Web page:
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Topic: Coding arduino with arduino as isp in assembly (Read 1 time) previous topic - next topic

microheru

I want to program one arduino board through another. There's a straightforward way in the arduino tutorial page here:
https://www.arduino.cc/en/tutorial/arduinoISP
As I understood, the procedure is:
1. Uploading the sketch ArduinoISP to the first board and turning it to a programmer.
2. Choosing the "Arduino as ISP" option from tools menu, so that arduino IDE knows that I want my program to pass through the first board and sit on the programmed board.
3. Choosing the name of the programmed board instead of programmer board, so that the IDE recognizes the bootloader it's going to communicate with.
But what if I want to program one arduino through another with assembly code instead of arduino code?
Is arduino IDE capable of uploading assembly code to the programmed board? If it isn't, which software should I use?
Is the existing bootloader on the programmed board a barrier to upload assembly code on the board? If so, how can I get rid of it?
I would appreciate it, if you explain the whole procedure of uploading assembly code to the second board.
If it's possible to program the board directly, without using another arduino as a programmer, it also would be great.


Juraj

#1
Mar 03, 2019, 08:51 pm Last Edit: Mar 03, 2019, 08:52 pm by Juraj
I want to program one arduino board through another. There's a straightforward way in the arduino tutorial page here:
https://www.arduino.cc/en/tutorial/arduinoISP
As I understood, the procedure is:
1. Uploading the sketch ArduinoISP to the first board and turning it to a programmer.
2. Choosing the "Arduino as ISP" option from tools menu, so that arduino IDE knows that I want my program to pass through the first board and sit on the programmed board.
3. Choosing the name of the programmed board instead of programmer board, so that the IDE recognizes the bootloader it's going to communicate with.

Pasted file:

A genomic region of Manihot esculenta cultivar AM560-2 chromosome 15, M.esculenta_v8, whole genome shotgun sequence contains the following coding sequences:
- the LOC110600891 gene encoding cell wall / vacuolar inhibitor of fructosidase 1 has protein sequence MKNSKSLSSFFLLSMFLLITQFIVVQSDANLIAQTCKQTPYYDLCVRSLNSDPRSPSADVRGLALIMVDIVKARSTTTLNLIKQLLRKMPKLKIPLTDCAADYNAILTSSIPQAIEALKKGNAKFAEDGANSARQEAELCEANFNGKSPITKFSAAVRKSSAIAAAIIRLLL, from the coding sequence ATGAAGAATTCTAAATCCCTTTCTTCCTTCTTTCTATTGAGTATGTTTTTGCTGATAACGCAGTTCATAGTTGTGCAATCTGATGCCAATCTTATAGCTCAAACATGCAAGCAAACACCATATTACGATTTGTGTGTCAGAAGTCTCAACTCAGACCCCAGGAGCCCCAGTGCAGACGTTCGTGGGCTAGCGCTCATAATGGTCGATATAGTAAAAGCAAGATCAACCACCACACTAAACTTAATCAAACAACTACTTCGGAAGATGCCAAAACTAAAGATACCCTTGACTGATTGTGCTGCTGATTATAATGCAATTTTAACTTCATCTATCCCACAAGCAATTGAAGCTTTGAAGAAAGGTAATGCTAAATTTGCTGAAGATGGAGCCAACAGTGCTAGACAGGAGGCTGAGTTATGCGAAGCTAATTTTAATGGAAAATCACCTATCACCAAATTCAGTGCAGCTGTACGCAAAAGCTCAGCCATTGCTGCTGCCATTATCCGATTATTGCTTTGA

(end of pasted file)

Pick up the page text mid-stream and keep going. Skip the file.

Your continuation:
But what if I want to program one arduino through another with assembly code instead of arduino code?
Is arduino IDE capable of uploading assembly code to the programmed board? If it isn't, which software should I use?
Is the existing bootloader on the programmed board a barrier to upload assembly code on the board? If so, how can I get rid of it?
I would appreciate it, if you explain the whole procedure of uploading assembly code to the second board.
If it's possible to program the board directly, without using another arduino as a programmer, it also would be great.


compiled binary in form of hex file is send to the MCU. here no one cares how the hex was build.
it applies to ISP and over bootloader upload.

pert

Is arduino IDE capable of uploading assembly code to the programmed board? If it isn't, which software should I use?
After a little bit of preprocessing, the .ino files of the Arduino IDE's sketches are C++. You can add inline assembly to your sketch code by wrapping the assembly in asm(). However, I don't think that's what you're interested in. What might be more interesting to you is that the Arduino IDE does allow you to add assembly files (.S) to your sketch. You still need to have at least one .ino file in the sketch, but you can have as much assembly as you like in additional .S files added to the sketch. Here is a simple demonstration of doing that: